You know you have a serious case of writer’s block when the only thing you can think to write about is your dog. *sigh* Please humor me, I’ve been running around trying to plan 12 weddings and a cooking class, so it’s a miracle these words are actually making it onto the page.


A little over two years ago, my now ex-husband and I stopped by the side of the highway leading into our town to ask some questions at a new furniture store. He got out of the car and started talking to the owner, who was standing outside the store. I was still sitting in the car when, out of the corner of my eye, I saw something black moving in the tall grass next to the road. At first I thought it was a rat, so I rolled down the window to warn my ex of its presence. However, the store owner replied: “Oh, that’s not a rat. It’s a little stray dog that wondered here this morning. It’s been lying there all day.”

WTF?? It was probably 40 degrees! I jumped out of the car, parted the tall grass, and saw the saddest, biggest brown eyes looking helplessly at me. She was tiny, no bigger than a sewer rat, and she smelled just as awful as one. She had little tufts of matted fur but most of her skin was hairless and covered in mange. Her ribs and backbone were prominent, and her left paw was oddly twisted to one side.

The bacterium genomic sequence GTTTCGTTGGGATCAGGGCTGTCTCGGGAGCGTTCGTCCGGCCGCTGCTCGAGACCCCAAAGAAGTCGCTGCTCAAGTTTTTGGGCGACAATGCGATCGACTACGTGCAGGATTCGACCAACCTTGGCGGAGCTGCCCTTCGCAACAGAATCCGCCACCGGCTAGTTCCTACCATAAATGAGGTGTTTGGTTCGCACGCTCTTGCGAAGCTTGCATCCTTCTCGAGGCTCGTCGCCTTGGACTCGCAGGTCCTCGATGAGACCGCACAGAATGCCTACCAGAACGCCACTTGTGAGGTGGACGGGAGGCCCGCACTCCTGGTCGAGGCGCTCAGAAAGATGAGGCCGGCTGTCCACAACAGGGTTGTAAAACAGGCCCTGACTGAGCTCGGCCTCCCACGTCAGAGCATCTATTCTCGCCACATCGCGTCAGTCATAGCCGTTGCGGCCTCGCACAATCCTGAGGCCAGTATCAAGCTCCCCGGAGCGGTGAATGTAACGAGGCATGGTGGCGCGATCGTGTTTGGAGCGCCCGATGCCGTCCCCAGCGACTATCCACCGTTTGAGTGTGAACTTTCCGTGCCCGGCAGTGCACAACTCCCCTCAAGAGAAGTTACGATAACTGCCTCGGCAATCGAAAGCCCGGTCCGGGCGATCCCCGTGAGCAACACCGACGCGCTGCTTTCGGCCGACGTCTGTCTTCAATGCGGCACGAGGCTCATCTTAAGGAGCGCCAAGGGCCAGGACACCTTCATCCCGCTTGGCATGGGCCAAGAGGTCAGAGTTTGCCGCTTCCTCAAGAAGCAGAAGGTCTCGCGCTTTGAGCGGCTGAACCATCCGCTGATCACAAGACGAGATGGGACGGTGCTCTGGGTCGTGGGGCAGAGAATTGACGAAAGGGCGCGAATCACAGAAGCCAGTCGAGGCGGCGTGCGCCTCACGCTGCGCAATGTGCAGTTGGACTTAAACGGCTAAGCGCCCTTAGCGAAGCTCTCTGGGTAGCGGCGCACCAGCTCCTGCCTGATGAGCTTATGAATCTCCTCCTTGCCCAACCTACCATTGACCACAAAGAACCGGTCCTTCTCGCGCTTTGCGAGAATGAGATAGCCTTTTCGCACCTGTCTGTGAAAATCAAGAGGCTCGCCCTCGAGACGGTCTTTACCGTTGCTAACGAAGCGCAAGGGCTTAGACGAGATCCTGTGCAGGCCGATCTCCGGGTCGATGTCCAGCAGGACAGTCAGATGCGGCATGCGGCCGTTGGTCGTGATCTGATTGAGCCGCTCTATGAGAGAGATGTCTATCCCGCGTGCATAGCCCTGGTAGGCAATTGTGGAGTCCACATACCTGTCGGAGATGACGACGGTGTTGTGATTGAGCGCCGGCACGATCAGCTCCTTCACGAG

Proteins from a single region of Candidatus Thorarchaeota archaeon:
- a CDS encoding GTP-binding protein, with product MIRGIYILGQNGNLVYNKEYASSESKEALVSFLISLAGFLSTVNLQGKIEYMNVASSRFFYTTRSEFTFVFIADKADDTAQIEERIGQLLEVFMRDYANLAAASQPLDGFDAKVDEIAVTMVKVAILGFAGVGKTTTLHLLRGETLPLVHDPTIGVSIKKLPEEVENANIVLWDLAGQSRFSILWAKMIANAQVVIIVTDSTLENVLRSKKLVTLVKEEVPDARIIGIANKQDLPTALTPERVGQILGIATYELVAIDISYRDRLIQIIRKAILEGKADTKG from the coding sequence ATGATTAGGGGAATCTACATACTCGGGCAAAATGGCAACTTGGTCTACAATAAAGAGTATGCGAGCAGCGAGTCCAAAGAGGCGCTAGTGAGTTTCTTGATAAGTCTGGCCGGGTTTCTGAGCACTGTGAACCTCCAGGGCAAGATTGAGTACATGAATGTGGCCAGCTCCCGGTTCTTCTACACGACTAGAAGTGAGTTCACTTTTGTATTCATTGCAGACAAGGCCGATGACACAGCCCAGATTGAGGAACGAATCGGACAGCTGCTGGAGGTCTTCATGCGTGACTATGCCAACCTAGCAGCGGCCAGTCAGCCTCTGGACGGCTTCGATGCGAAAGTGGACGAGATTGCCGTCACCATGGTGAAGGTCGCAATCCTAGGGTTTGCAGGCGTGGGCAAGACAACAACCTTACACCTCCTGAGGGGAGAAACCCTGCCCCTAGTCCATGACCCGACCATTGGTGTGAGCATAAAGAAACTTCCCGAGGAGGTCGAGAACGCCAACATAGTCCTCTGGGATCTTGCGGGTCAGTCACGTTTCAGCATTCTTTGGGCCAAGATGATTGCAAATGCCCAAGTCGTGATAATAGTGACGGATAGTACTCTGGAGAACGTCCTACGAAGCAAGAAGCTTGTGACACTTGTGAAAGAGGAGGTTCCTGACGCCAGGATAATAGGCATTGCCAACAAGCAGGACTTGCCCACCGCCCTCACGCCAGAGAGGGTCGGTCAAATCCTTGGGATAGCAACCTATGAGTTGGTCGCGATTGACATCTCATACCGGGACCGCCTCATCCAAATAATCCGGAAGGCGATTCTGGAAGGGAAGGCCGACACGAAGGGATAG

My heart broke for this poor little creature, so I took off my jacket and scooped her up, being careful not to touch the skin. The ex and I jumped back in the car and drove to our vet. Meanwhile, our two huge labs kept wanting to see this new – if rather smelly – passenger, so I had to fight them off and yell at them to stay back. All the while, the little puppy looked at me, a mixture of fear and appreciation in her sweet eyes.

The vet took one look at her and said that he’d try his best to save her but couldn’t guarantee anything. We left her there and went home. Every week, we’d go visit her and it was a joy to see her gaining weight and growing hair. After six weeks, we got the all-clear and took her home. The vet said we had saved her life; she wouldn’t have survived the night had we left her on the road.

We named her Morena, a Spanish word that means “dark-skinned female”. She was a shy and fragile little dog who found comfort in the warmth of our fat yellow lab, Jack. She would cuddle up to him and lie not next to him, but on TOP of him! It was the cutest thing…

To be continued…